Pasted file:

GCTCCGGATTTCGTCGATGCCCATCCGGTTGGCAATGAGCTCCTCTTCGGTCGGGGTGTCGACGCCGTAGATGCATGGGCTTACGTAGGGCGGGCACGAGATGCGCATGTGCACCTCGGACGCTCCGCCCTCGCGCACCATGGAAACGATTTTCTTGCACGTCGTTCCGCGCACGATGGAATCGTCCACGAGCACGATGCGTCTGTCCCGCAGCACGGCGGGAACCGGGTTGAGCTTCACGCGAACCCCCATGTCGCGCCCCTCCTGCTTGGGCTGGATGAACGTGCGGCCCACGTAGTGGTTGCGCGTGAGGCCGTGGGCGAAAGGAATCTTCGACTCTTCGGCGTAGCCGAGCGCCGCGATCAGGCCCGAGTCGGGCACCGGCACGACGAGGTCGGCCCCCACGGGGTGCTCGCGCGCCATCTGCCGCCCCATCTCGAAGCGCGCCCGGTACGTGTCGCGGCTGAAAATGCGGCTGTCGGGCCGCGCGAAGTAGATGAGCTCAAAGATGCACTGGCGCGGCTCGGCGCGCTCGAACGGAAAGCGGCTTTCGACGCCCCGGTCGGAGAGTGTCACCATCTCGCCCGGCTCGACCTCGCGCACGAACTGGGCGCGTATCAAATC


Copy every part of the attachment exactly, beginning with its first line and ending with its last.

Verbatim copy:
GCTCCGGATTTCGTCGATGCCCATCCGGTTGGCAATGAGCTCCTCTTCGGTCGGGGTGTCGACGCCGTAGATGCATGGGCTTACGTAGGGCGGGCACGAGATGCGCATGTGCACCTCGGACGCTCCGCCCTCGCGCACCATGGAAACGATTTTCTTGCACGTCGTTCCGCGCACGATGGAATCGTCCACGAGCACGATGCGTCTGTCCCGCAGCACGGCGGGAACCGGGTTGAGCTTCACGCGAACCCCCATGTCGCGCCCCTCCTGCTTGGGCTGGATGAACGTGCGGCCCACGTAGTGGTTGCGCGTGAGGCCGTGGGCGAAAGGAATCTTCGACTCTTCGGCGTAGCCGAGCGCCGCGATCAGGCCCGAGTCGGGCACCGGCACGACGAGGTCGGCCCCCACGGGGTGCTCGCGCGCCATCTGCCGCCCCATCTCGAAGCGCGCCCGGTACGTGTCGCGGCTGAAAATGCGGCTGTCGGGCCGCGCGAAGTAGATGAGCTCAAAGATGCACTGGCGCGGCTCGGCGCGCTCGAACGGAAAGCGGCTTTCGACGCCCCGGTCGGAGAGTGTCACCATCTCGCCCGGCTCGACCTCGCGCACGAACTGGGCGCGTATCAAATC